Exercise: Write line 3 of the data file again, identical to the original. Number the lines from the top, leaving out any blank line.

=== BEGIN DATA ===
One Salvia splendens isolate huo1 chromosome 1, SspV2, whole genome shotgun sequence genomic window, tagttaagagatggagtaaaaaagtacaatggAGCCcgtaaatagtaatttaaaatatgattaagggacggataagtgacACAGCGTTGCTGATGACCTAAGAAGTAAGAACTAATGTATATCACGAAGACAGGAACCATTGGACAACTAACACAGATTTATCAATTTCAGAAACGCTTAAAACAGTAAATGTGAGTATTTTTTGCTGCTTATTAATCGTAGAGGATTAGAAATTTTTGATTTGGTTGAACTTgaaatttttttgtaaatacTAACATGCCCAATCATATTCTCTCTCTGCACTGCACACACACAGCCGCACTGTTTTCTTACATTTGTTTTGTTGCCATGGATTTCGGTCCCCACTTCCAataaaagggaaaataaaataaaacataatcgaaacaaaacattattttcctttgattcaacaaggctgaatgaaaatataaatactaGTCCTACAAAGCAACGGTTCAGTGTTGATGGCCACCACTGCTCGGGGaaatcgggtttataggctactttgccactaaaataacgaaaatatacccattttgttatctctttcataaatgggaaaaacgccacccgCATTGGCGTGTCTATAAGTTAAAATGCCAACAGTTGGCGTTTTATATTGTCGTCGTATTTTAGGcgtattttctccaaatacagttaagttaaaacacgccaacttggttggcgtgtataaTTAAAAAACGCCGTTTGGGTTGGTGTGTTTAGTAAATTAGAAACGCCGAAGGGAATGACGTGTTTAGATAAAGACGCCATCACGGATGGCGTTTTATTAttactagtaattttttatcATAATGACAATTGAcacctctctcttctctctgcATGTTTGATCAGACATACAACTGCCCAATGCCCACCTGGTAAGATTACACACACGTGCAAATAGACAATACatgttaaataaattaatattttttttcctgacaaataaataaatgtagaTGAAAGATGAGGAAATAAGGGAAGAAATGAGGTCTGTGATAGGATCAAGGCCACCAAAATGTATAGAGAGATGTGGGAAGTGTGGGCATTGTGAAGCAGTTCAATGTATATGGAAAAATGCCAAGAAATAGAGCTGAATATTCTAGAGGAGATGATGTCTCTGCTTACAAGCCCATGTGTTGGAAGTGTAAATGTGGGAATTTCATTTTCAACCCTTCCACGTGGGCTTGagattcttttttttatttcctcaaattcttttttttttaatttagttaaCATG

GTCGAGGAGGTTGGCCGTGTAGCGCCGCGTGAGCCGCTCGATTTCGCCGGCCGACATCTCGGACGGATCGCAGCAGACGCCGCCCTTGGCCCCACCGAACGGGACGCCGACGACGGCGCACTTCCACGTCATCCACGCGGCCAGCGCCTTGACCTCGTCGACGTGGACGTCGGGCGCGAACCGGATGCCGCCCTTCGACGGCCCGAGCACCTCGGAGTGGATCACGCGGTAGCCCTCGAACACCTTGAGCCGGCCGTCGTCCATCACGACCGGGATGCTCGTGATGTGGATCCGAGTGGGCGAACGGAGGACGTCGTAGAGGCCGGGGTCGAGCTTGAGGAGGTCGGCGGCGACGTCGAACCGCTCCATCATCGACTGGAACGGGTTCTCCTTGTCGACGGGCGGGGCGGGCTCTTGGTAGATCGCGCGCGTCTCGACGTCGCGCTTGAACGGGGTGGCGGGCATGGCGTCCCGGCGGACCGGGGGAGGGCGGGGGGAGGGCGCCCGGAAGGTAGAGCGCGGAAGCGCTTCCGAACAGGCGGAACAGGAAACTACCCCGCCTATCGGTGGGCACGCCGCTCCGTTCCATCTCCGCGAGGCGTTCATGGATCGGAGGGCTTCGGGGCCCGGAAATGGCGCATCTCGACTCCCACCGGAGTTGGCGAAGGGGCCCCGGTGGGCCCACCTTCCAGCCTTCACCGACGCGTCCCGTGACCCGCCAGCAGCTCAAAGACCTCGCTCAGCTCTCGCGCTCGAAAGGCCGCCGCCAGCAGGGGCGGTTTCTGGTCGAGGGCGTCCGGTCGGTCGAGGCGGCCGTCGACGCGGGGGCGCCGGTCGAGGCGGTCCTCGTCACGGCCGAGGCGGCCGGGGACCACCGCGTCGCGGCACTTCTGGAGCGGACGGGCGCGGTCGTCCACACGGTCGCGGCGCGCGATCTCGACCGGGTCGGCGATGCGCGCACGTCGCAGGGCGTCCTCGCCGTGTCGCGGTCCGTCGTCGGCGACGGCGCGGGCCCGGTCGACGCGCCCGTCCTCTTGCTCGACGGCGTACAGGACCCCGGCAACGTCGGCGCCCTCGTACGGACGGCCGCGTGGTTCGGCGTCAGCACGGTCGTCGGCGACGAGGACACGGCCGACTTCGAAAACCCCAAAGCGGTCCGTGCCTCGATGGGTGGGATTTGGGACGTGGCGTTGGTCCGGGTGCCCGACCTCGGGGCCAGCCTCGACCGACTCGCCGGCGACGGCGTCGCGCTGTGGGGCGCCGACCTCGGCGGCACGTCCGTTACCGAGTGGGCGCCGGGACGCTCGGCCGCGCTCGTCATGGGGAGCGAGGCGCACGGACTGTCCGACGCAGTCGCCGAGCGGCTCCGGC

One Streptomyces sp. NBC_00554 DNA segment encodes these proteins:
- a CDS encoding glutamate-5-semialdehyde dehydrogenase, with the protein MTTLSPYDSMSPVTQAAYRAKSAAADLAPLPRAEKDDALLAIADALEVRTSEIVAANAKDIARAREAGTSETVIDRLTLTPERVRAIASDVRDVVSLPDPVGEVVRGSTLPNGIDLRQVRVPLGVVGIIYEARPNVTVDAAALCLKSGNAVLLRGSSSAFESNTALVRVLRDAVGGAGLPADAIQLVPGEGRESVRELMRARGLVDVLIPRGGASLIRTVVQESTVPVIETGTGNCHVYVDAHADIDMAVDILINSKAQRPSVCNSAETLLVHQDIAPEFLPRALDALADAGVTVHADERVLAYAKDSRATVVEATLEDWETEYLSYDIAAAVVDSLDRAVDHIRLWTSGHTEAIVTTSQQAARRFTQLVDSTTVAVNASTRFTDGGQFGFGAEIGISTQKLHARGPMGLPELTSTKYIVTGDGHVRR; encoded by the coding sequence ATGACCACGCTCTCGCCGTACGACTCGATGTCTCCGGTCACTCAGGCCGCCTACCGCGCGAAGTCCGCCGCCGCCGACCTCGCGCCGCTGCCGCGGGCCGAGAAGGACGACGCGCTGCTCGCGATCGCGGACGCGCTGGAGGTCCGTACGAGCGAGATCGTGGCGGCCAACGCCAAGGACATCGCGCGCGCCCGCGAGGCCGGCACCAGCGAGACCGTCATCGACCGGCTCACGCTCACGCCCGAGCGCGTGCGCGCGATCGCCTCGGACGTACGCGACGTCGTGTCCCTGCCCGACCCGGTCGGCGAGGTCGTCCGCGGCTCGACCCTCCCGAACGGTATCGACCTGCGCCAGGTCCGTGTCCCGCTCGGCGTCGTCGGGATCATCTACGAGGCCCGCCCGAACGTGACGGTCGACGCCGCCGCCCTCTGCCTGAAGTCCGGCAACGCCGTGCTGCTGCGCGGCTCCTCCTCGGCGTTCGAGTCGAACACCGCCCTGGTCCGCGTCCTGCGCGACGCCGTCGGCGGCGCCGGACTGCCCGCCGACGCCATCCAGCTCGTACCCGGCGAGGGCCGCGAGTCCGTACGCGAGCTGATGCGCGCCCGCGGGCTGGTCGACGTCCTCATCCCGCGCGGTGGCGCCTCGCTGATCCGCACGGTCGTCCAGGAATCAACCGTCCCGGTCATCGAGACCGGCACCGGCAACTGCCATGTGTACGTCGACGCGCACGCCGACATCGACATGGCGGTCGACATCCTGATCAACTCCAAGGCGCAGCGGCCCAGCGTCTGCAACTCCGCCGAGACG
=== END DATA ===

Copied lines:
One Streptomyces sp. NBC_00554 DNA segment encodes these proteins: